One Class, One Day: Alien Worlds
Is anybody out there?| From BU Today | By Amy Laskowski
Watch as students explore the possibility of life on other planets in the class Alien Worlds. Slideshow by Amy Laskowski
NASA sent Andrew West the items he requested in a thick-shelled briefcase that looked like it could survive a Cylon invasion or being dropped from a tall building. West had to sign an agreement with the government to keep the silver case with him at all times or store it under lock and key.
A few days later, the animated College of Arts & Sciences assistant professor of astronomy, who doesn’t look much older than his students, grinned as he turned on the classroom speakers, cued up R.E.M.’s 1992 hit “Man on the Moon,” and invited the 36 students in his Astronomy 105: Alien Worlds class to examine the briefcase’s contents under a microscope. What they saw were slivers of moon rocks, gathered during six Apollo moon missions almost 50 years ago. The astronauts brought back to Earth 840 pounds of moon rock, many of which were sliced up for loan to school science programs.
“The moon is really the only other alien world that we have stepped on,” West says, clearing his throat to begin a recent lecture in the School of Theology basement.
West’s Alien Worlds class delves into the ultimate scientific quest for life beyond Earth. NASA’s recent Kepler mission has found at least 1,200 new planet candidates, some with potentially habitable temperatures that wouldn’t freeze water. Considering that the Milky Way Galaxy, just one of the universe’s estimated 100 billion galaxies, is sprinkled with approximately 400,000 planets, West says, the chances for extraterrestrial life are promising.
“The question of whether or not there is life on other planets speaks to the very depths of human curiosity,” says West, who created the course and is teaching it for the first time this semester.
The first rocks the students examine are lunar impact breccias, which, West tells them, were formed by impact events—a meteorite slamming into a planet, for example. The rocks shatter and then compact, welding different pieces together. Students head to the table in the front to see for themselves what the slivers look like under a microscope. The slides show an amalgam of colors and pieces, almost like a section of smooth granite countertop. West helps them identify three more types of moon rocks: mare basalts, pristine highland rocks, and regolith.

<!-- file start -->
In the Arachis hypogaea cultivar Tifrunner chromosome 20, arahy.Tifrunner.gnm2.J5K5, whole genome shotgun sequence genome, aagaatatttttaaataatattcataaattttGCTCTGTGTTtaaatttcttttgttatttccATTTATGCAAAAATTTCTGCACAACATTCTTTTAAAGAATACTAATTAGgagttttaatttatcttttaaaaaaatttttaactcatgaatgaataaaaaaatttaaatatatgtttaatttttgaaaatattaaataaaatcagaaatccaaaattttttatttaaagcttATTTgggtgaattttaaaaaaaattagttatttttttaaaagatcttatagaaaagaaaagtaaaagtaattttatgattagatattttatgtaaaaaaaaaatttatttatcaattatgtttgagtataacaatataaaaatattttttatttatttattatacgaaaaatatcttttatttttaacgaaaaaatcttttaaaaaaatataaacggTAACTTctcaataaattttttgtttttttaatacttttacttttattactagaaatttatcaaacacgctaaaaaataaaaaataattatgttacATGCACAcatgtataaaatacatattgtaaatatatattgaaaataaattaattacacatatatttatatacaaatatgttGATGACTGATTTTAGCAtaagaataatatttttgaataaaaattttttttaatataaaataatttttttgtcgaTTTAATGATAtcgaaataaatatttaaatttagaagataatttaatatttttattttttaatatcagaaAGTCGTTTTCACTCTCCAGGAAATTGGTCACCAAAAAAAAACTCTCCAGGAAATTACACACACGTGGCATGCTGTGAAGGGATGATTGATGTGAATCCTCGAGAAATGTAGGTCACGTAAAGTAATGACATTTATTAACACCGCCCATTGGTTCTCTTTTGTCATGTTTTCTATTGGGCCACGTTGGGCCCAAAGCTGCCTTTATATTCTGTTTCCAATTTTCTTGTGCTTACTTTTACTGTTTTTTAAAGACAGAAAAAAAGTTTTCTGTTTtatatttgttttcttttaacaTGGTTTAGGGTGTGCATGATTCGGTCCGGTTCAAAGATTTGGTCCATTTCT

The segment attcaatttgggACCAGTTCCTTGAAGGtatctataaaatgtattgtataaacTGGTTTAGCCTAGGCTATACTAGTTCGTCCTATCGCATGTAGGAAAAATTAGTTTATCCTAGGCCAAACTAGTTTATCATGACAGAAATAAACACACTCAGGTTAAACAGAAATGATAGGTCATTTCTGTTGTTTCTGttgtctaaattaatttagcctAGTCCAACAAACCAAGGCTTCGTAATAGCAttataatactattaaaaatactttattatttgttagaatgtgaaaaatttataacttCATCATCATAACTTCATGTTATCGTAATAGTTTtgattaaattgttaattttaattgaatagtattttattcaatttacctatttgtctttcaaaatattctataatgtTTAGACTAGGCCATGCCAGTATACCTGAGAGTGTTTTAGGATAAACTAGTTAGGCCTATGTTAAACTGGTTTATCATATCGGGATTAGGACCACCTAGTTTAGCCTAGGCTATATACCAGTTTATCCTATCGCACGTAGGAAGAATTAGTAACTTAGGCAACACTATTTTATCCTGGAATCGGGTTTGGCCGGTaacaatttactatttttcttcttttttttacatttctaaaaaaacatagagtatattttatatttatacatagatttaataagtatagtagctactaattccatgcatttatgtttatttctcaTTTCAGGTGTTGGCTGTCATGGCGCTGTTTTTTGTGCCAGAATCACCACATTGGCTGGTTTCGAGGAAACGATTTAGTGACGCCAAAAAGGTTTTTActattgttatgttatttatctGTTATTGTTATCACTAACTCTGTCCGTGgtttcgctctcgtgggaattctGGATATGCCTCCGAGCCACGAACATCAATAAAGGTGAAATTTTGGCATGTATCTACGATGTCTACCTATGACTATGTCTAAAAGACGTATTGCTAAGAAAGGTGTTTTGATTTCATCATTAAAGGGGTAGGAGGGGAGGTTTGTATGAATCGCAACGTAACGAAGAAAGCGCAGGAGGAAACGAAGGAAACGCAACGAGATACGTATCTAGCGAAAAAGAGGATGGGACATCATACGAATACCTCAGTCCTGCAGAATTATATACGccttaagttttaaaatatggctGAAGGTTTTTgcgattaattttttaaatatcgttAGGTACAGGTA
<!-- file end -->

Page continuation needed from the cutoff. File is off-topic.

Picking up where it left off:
This class is, in part, an attempt by the astronomy department to interact more with students outside its program. The only requirement, West says, is basic high school algebra so they can understand some of the astronomical formulas.
“We wanted to design more classes, like this one, that are topical, current, and don’t have a lab component,” he says. “This seemed like a great topic with which to teach students astronomy, but in a way that’s exciting and current.”
The course description promises a “detailed examination of our solar system, the history of NASA exploration, and the discovery of 500 planets orbiting the skies.” In addition, the class examines “alien worlds we can touch, alien worlds which we can or have landed on, and alien worlds studied from a great distance.” Students ponder the question of how common life in the universe is.
It’s clearly a popular class, although it almost didn’t come off. Just a few students signed up when the course was first posted. So West uploaded a video to BU’s video-sharing site BUniverse, teasing what the course would cover in hopes of drawing interest and increasing enrollment. It worked.
West says one of his main goals for students is for them to be able to read an astronomy article published in the Boston Globe or the New York Times and “not only look and be excited, but be able to add context to the article, to read the graphs and understand what those mean.”
“Last week, we watched clips from Contact and Independence Day and pondered whether or not we would really want to make contact with aliens and the problems we would face,” says Deena Siegel (CAS’14). “It was nice to have an intellectual conversation about something scientific.”
West makes sure his students get out of the classroom, too. The group recently went to the Harvard Museum of Natural History to view its meteorite collection, and learned how to use a telescope at BU’s Judson B. Coit Observatory.
Their most scholarly visit was to the Boston Public Library’s Rare Books Collection. West says this trip was important because students could see how far astronomy has come in the last 500 years. They viewed Galileo’s 1610 Sidereus Nuncius (“Starry Messenger”) and Sir Isaac Newton’s Philosophiæ Naturalis Principia Mathematica, published in 1686, which contains his laws of motion and gravity. West had to get special permission just to turn the pages.
“These are among the most important science documents that exist,” he says, pointing to a drawing of the Copernican Solar System.
“This is a rapidly moving field, as there have been new discoveries since this class has started, and there will be more discoveries before it ends,” West says. “There are very few other classes where the subject at the beginning of the semester could be drastically different at the end. The students get to see science in real time. For me, that’s an exciting way to show how the scientific process works—it’s not static, it’s not a textbook. Science is about the quest for truth and students get to see that; that’s part of the fun.”
Jesse Potter (CAS’14) says West has opened his eyes.
“This class just taught me that there are so many options,” he says. “I no longer believe we’re alone in the universe.”